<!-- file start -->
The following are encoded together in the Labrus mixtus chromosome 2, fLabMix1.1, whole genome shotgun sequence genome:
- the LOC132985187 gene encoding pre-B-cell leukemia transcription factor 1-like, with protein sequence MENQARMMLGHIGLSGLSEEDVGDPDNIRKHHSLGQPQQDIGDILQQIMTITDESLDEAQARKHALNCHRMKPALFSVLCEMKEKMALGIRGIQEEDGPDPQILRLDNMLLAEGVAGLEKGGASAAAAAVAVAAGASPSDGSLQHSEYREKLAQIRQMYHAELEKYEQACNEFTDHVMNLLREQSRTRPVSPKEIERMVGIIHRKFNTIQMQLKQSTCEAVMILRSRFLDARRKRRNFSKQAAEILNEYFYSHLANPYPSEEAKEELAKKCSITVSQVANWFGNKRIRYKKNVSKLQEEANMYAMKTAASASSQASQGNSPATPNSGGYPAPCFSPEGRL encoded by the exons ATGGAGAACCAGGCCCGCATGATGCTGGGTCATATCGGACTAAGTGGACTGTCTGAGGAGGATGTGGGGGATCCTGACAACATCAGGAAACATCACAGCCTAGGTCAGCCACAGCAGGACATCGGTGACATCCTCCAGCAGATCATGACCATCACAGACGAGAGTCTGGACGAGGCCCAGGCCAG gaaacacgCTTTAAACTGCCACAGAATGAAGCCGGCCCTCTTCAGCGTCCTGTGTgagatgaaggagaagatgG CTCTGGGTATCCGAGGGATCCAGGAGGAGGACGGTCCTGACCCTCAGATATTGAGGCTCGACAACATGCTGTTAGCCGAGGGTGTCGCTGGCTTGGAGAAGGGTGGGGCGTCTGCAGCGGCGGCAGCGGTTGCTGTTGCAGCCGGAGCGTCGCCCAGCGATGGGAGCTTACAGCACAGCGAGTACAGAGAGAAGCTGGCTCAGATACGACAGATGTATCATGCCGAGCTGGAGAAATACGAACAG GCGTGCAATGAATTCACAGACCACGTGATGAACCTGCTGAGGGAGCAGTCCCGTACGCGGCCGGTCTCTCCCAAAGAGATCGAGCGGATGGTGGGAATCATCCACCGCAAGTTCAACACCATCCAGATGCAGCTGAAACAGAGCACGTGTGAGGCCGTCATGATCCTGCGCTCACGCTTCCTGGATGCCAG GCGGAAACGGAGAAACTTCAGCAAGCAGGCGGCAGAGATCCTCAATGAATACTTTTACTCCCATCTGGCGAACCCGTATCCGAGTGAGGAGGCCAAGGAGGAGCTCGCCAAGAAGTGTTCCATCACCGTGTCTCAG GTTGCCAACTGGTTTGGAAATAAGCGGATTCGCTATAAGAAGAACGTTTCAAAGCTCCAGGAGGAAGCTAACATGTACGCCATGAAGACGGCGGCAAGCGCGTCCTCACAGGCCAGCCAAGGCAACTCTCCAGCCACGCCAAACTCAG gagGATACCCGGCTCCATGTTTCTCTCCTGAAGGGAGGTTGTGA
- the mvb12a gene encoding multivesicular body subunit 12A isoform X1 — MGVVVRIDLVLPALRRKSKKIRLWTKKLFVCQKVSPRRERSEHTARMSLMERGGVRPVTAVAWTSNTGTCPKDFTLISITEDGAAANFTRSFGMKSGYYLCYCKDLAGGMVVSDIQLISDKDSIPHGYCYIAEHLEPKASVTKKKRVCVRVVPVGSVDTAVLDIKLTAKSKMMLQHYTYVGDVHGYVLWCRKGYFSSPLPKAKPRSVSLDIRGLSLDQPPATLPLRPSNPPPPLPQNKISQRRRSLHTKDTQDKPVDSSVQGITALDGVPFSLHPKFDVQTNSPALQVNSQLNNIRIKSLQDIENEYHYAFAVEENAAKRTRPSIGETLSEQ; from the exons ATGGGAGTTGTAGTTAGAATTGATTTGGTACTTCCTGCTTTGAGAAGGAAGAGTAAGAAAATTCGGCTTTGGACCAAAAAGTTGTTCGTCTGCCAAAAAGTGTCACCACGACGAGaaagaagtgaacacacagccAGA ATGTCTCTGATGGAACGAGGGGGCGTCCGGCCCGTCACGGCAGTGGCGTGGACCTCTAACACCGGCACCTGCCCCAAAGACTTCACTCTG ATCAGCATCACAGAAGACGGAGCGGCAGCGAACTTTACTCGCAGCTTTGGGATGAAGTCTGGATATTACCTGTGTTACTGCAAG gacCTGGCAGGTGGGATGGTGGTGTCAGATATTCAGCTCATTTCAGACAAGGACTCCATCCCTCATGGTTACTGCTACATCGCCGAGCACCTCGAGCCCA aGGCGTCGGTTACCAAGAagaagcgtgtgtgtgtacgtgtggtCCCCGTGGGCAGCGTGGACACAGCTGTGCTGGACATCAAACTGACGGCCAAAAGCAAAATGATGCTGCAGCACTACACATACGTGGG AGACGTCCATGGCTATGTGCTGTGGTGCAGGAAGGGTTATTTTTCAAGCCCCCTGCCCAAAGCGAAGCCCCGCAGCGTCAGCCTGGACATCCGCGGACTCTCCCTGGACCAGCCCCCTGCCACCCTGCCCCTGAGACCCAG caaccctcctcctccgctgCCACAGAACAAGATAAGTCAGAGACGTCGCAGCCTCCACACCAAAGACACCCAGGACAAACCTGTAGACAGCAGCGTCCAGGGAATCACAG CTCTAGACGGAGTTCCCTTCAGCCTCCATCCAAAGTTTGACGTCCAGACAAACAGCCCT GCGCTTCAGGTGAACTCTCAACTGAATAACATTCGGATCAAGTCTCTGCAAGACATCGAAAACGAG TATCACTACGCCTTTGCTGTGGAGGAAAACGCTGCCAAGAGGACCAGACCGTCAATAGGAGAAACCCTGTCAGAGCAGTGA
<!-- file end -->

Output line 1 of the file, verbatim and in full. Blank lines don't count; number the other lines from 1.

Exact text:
The following are encoded together in the Labrus mixtus chromosome 2, fLabMix1.1, whole genome shotgun sequence genome: